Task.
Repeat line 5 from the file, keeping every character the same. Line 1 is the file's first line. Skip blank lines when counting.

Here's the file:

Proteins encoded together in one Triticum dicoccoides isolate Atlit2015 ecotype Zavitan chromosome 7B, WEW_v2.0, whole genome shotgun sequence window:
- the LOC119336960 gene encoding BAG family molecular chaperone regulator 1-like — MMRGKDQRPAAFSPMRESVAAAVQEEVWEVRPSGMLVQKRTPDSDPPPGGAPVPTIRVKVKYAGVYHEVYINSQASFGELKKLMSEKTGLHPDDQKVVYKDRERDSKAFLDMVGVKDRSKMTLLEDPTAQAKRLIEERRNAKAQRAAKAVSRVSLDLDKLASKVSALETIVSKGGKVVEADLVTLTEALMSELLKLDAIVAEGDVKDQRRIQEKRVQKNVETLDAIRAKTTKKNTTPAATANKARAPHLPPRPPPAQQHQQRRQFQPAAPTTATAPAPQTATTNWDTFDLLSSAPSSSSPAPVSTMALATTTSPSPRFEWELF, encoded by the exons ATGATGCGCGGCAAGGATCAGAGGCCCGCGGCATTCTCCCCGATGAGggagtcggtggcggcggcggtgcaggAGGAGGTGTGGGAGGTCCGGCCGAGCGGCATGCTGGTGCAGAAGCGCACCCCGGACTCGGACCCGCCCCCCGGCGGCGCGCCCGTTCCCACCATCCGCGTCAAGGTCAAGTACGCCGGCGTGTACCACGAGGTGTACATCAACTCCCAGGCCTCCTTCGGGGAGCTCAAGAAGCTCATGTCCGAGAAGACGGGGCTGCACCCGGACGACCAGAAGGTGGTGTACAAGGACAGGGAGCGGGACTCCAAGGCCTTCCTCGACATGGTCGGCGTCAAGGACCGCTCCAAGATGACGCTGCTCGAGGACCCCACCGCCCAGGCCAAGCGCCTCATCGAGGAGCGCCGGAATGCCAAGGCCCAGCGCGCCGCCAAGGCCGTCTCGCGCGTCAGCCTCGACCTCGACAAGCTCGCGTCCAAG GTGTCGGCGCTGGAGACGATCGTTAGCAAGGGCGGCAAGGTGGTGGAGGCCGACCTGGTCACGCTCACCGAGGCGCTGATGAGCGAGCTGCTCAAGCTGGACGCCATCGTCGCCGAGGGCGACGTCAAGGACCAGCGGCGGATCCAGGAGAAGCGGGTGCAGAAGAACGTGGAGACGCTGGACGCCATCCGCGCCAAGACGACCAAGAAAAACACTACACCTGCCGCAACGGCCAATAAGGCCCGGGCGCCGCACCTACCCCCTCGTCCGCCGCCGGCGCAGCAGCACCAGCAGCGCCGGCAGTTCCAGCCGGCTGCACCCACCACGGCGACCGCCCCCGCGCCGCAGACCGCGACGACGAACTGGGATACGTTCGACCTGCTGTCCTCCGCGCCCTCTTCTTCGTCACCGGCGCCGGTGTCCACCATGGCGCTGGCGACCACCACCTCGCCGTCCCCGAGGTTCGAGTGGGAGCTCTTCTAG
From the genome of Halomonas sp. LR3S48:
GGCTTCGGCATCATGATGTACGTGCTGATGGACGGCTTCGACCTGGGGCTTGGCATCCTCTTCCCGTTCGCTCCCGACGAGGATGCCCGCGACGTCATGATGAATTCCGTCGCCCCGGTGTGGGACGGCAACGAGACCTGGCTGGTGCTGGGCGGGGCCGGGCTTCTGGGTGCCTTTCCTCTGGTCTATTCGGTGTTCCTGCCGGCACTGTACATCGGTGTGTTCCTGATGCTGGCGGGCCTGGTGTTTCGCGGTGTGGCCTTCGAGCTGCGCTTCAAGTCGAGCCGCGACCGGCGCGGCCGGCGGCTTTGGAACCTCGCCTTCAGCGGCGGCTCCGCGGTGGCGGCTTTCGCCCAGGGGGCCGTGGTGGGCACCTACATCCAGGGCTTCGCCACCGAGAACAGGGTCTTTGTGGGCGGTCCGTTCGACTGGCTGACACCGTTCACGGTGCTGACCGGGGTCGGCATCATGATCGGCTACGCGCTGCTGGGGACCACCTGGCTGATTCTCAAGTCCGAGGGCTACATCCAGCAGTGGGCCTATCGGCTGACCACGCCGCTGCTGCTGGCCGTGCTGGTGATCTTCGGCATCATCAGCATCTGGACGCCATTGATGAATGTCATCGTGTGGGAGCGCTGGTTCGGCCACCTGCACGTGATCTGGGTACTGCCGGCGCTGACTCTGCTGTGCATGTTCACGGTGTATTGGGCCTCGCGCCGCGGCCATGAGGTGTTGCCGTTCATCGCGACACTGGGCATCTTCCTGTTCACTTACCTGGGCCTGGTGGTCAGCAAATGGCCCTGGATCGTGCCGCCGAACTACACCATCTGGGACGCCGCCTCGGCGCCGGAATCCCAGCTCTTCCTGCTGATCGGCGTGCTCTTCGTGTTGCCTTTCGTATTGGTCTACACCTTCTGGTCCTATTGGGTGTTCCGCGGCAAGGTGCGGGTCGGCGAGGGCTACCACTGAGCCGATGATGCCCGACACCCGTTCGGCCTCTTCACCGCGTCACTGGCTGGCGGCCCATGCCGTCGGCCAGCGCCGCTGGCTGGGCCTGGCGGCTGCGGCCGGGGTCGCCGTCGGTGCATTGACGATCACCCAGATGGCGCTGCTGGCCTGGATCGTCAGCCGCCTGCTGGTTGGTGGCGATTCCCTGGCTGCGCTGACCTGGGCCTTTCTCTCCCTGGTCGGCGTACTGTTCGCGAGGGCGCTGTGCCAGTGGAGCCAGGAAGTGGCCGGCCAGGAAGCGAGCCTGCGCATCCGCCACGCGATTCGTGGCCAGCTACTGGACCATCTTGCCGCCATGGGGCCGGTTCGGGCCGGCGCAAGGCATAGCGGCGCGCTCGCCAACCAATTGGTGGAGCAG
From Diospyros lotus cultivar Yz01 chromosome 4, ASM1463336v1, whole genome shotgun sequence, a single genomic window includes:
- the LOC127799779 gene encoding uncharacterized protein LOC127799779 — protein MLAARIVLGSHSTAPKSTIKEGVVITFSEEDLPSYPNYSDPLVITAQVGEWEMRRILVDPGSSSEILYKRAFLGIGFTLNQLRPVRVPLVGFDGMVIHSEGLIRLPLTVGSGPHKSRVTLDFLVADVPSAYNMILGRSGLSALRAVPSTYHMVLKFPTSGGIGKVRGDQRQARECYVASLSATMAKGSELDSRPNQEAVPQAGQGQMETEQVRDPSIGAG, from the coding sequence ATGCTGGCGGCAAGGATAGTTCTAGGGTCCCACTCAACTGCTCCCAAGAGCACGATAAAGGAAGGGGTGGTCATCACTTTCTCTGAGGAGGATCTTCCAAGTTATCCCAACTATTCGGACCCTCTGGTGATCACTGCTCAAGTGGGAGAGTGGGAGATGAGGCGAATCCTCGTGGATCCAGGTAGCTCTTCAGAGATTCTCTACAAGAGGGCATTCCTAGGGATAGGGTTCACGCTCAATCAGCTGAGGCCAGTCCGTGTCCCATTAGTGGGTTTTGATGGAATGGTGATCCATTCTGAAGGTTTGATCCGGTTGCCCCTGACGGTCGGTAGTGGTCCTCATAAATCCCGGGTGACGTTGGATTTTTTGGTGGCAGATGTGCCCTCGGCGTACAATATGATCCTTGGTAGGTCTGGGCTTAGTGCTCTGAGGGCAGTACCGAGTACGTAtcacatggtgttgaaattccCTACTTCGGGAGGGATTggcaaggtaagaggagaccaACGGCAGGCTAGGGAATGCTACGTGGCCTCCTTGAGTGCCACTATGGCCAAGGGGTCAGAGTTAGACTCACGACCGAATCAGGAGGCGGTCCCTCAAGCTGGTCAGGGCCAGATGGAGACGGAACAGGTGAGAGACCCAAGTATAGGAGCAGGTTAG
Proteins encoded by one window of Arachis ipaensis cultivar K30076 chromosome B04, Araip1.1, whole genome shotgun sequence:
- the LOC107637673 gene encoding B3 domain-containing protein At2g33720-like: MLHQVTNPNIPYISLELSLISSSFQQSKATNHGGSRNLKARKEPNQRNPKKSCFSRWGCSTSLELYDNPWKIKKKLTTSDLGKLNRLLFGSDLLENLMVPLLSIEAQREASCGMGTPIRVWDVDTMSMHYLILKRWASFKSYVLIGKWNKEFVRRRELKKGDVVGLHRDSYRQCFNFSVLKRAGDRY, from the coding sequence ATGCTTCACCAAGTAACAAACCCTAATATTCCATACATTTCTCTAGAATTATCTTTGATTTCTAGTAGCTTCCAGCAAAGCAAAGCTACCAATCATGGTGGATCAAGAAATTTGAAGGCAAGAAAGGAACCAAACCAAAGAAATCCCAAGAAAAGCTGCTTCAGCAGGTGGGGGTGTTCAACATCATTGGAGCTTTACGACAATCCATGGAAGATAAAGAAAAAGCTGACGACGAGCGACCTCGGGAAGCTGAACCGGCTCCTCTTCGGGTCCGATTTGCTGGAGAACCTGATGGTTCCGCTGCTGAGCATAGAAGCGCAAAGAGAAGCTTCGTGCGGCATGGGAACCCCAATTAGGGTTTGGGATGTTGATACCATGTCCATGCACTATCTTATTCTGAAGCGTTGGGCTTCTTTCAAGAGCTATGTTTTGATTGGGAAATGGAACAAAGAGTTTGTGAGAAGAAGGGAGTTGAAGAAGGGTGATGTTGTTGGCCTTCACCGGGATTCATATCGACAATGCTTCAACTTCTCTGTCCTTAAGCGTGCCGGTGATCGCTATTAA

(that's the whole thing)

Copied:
From Diospyros lotus cultivar Yz01 chromosome 4, ASM1463336v1, whole genome shotgun sequence, a single genomic window includes: